One Country, Two religions…

In the Daily Mail:

  • Two photos show Sunday morning services in churches in East London
  • The third shows worshippers gathered for  Friday midday prayers outside a nearby mosque
  • The difference in numbers could hardly be  more dramatic…

St Mary's, Cable Street


Rest (and the other photo) here.




The Vatican Will Not Be Publishing the Full Texts of Pope Francis’s Daily Homilies


The very great interest aroused by the Pope’s brief homilies in the course of the Masses celebrated every  morning in the chapel of the Casa Santa Marta, poses and continues to pose  often the question  from different parts  on the possibility to access such celebrations or such homilies fully and not through the syntheses published every day by Vatican Radio and L’Osservatore Romano.

The question is understandable and has been taken several times into consideration and made the object of profound reflection, and merits a clear answer. First of all, it is necessary to keep in mind the character that the Holy Father himself attributes to the morning celebration of the Mass at Saint Martha’s.

It is a Mass with the presence of not a small group of faithful (generally more than 50 people) but whose character of familiarity the Pope intends to preserve. Because of this, despite the requests received, he has asked explicitly that it not be transmitted live on video or audio.

As regards to the homilies, they are not given on the basis of a written text, but spontaneously, in Italian, a language the Pope knows very well, but it isn’t his mother tongue. Hence, an “integral” publication would necessarily entail a transcription and a rewriting of the text on several points, given that the written form is different from the oral, which in this case is the original form chosen intentionally by the Holy Father. In short, there would have to be a revision by the Holy Father himself, but the result would be clearly “something else,” which is not what the Holy Father intends to do every morning.

After careful reflection, therefore, it was decided that the best way to make the richness of the Pope’s homilies accessible to a wider public, without altering their nature, is to publish an ample synthesis, rich also in original quoted phrases that reflect the genuine flavor of the Pope’s expressions. It is what L’Osservatore Romano is committed to doing every day, whereas Vatican Radio, on the basis of its characteristic nature, offers a briefer synthesis, but accompanied also with some passages of the original recorded audio, as well as CTV which offers a  video-clip corresponding to one of the inserted audios published by Vatican Radio.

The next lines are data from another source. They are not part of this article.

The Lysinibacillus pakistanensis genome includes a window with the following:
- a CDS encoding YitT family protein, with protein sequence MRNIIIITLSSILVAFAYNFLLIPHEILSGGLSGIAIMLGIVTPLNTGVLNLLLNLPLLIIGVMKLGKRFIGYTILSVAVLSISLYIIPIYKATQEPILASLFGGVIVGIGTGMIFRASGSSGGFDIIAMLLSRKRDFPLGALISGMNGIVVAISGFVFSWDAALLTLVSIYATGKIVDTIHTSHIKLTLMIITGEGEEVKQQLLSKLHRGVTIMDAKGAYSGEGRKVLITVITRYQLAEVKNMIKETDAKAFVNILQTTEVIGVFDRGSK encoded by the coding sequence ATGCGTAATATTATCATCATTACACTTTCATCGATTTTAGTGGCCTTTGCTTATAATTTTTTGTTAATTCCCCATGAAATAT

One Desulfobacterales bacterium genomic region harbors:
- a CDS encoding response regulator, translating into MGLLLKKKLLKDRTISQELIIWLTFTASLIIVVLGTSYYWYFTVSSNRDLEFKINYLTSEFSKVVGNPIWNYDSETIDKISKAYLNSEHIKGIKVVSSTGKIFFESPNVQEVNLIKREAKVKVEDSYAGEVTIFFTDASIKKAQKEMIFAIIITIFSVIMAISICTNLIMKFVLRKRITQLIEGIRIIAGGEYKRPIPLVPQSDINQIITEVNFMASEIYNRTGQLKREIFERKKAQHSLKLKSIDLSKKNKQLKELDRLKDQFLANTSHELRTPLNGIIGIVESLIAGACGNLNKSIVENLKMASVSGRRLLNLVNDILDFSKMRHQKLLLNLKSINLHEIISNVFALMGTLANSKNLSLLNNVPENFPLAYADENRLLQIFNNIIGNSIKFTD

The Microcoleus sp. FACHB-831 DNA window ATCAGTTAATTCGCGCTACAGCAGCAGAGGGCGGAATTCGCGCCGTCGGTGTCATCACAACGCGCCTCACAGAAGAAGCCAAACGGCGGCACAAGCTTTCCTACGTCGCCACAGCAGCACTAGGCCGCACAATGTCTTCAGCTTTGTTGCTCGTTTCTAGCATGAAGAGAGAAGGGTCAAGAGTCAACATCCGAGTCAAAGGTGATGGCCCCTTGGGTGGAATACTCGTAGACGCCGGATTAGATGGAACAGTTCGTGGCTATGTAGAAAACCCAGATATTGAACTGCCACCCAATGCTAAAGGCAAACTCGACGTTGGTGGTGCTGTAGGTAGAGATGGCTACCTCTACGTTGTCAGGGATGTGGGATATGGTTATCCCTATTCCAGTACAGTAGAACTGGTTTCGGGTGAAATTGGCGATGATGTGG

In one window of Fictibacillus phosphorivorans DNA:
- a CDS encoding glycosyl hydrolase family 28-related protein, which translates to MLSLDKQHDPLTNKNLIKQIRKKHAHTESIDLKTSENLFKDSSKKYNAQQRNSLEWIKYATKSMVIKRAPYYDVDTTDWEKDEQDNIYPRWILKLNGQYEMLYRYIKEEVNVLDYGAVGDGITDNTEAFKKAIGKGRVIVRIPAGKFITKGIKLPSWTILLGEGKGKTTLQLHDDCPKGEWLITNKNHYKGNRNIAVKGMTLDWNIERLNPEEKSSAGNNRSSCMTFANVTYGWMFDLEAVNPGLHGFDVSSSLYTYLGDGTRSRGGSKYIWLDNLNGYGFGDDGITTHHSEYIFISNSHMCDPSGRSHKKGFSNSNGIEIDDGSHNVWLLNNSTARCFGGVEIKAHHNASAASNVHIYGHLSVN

It is necessary to insist on the fact that, in the whole of the Pope’s activity, the difference is carefully preserved between the various situations and celebrations, as well as the different levels of commitment of his pronouncements. Thus, on the occasion of public celebrations or activities of the Pope, broadcast live on television or radio, the homilies or addresses are transcribed and published in full. On the occasion of more familiar and private celebrations, the specific character of the situation is respected, of the spontaneity and familiarity of the Holy Father’s expressions. Hence the chosen solution respects first of all the will of the Pope and the nature of the morning celebration and at the same time it enables a wide public to access the principal messages that the Holy Father offers the faithful also in this circumstance.

He is preaching extemporaneously.



Each Year the Church of England Sells Off Around 20 Churches

… to use the Church of England’s lingo, they are both “redundant.

The Huffington Post:

In nearly every case the reason for closure is the same: dwindling congregations that cannot afford to look after ancient buildings despite often valiant attempts. There is some help for repairs from local and national bodies, particularly the Heritage Lottery Fund, the National Churches Trust and the Church of England itself. A lucky few are kept open by trusts or charities, including the exemplary Churches Conservation Trust.

This story is partly about the decline of religion but it is also about a waning appreciation for those parts of our history unconnected with the rich and famous. Churches are not only of interest to worshippers, just as Titian is not only of interest to lovers of Greek mythology. They are the physical expression, in stone and mortar, of Britain’s communal past, built not only by the wealthy but also by ordinary local people. In most cases, they are still used today roughly as they were centuries ago. This can be said of almost no other building. They are not ours to sell…

There is hope, however. Without increased public funding, any solution will have to find a way to appeal to tourists and locals with and without a faith. But why should a family looking for a day out not as easily choose an ancient church, or three, as an expensive trip to a country house?

The success of the National Trust should point the way forward, a way led by bodies like the Churches Tourism Association. This means keeping churches unlocked, well signed from major roads and searchable on Google Maps. It also means improving their web presence with easy to use websites illustrating their history and working with other churches to put together trails for walkers, cyclists or beer drinkers. Churches, like National Trust houses, need to explain their history and architecture with innovative and interesting church guides, on paper and online, intelligible to those with little or no experience.

Churches often claim that: “We are a not a museum”. But it is time to throw out the idea that churches must choose between celebrating their heritage and being a living community – they can do both.

What a sad state of affairs…